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Alvah, a young GI who happens to own a vineyard, elopes to Las Vegas with Lee, his housekeeper's daughter. But Alvah's chicken pox postpone the wedding night. The rest revolves around more delays to the consummation, caused by Lee's manipulative Mama and the flock of mostly obnoxious relatives with whom she's filled the house.Written by
Rod Crawford <email@example.com>
Delightful and Thoughtful; Film Comedy at its Best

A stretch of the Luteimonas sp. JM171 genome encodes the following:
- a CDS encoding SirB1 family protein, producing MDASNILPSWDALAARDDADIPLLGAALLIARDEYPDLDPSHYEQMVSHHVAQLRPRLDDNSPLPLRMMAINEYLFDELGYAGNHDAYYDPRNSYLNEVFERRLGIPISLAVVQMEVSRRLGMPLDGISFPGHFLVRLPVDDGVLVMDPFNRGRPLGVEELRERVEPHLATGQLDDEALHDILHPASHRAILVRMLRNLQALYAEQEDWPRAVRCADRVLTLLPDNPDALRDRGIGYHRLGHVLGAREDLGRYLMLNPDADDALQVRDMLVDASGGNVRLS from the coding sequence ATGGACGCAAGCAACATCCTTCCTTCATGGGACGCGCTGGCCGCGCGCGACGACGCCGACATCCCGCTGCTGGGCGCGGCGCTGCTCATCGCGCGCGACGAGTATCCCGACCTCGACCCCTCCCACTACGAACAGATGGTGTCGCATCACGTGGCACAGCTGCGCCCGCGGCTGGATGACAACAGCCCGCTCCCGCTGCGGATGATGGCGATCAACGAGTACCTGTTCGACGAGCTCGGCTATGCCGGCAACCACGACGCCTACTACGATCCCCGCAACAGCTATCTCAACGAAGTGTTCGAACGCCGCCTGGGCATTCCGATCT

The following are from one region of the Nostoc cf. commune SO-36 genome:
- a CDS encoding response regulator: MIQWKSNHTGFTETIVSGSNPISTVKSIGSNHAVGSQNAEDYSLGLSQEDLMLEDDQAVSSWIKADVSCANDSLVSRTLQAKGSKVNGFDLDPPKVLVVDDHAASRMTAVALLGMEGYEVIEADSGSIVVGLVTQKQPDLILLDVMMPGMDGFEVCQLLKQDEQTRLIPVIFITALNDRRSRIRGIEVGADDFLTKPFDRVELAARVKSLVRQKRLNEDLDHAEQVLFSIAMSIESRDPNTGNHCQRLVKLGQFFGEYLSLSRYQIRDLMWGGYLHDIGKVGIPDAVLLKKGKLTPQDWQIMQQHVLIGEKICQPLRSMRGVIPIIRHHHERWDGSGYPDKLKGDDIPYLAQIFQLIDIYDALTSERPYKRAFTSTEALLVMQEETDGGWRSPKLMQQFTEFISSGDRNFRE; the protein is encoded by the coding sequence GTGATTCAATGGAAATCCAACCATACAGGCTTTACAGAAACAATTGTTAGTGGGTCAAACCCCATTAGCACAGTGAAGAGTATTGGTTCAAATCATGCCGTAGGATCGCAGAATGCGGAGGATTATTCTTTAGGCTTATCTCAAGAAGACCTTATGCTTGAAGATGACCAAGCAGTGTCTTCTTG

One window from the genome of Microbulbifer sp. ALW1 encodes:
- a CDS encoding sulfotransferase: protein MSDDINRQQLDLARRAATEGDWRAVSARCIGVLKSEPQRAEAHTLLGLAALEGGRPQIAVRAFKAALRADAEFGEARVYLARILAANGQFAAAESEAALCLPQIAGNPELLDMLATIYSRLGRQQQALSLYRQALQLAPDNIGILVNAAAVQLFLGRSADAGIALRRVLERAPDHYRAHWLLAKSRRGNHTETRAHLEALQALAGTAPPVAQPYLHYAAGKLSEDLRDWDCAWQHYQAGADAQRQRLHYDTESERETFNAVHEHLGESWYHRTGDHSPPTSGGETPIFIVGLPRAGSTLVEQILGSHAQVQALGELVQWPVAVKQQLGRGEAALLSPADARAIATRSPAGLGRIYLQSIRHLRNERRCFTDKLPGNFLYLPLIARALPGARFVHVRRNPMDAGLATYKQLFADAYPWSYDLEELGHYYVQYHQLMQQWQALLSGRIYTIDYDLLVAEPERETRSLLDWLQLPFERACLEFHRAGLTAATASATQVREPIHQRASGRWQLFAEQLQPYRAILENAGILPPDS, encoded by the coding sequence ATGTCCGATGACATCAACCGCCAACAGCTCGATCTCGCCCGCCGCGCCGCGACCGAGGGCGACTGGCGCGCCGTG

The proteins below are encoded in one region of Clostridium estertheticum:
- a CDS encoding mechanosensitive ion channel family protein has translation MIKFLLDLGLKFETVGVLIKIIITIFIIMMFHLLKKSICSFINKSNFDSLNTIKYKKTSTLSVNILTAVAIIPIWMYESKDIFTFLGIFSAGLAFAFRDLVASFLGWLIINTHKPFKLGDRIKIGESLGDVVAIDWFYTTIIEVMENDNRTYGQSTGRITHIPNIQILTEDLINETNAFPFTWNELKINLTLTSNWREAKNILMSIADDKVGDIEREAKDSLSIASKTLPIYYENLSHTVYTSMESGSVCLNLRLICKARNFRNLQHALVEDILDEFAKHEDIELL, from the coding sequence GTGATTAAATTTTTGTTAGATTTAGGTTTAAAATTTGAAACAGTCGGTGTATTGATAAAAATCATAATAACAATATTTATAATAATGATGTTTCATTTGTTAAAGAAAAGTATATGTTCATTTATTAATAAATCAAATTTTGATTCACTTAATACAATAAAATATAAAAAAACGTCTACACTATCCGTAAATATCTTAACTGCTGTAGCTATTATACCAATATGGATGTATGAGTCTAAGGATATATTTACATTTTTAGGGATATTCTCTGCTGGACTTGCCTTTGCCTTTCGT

I first discovered this film when it was released in 1952. It has to rank as one of the most intelligent comedies of the period. It stars attractive young Tony Curtis, lovely Piper Laurie and has a script by Darwin Teilheit and Joseph Hoffman that manages to deal with ideas, characters and some hilarious goings-on without generating one boring second. SAnyone who can't relate to this plot may well be dead. The storyline is simple enough; it's the old one about the soldier who marries his girl and then can't consummate the marriage--measles being the culprit. She ends up living in his house, waiting for him to return; but by the time he arrives, ready to take up viniculture and run the Delicio winery and settle down, she has moved more than a dozen relatives into the house, headed by her mother. And the town of Siutterville--harking to Johann Sutter's being done out of the great gold strike of 1849--has become a war profiteering price-gouging Sutterville Squirrels--mink coats--as common as cloth ones. Ohers in the able cast include delightful Don Defore as Tony's rival, Spring Byington masterfully playing Piper's control-freak schemer of a mother, and other film stalwarts including Fess Parker, Lillian Brson and Frank Sully. Tony finds out what's going on from his friend, nice-guy Jack Kelley, and solves his problem satisfactorily making for one of the most deservedly popular comedies of the 1950s. Credit also needs to go to Frank Skinner for his music. I can't recommend this delightful and memorable little film too highly.
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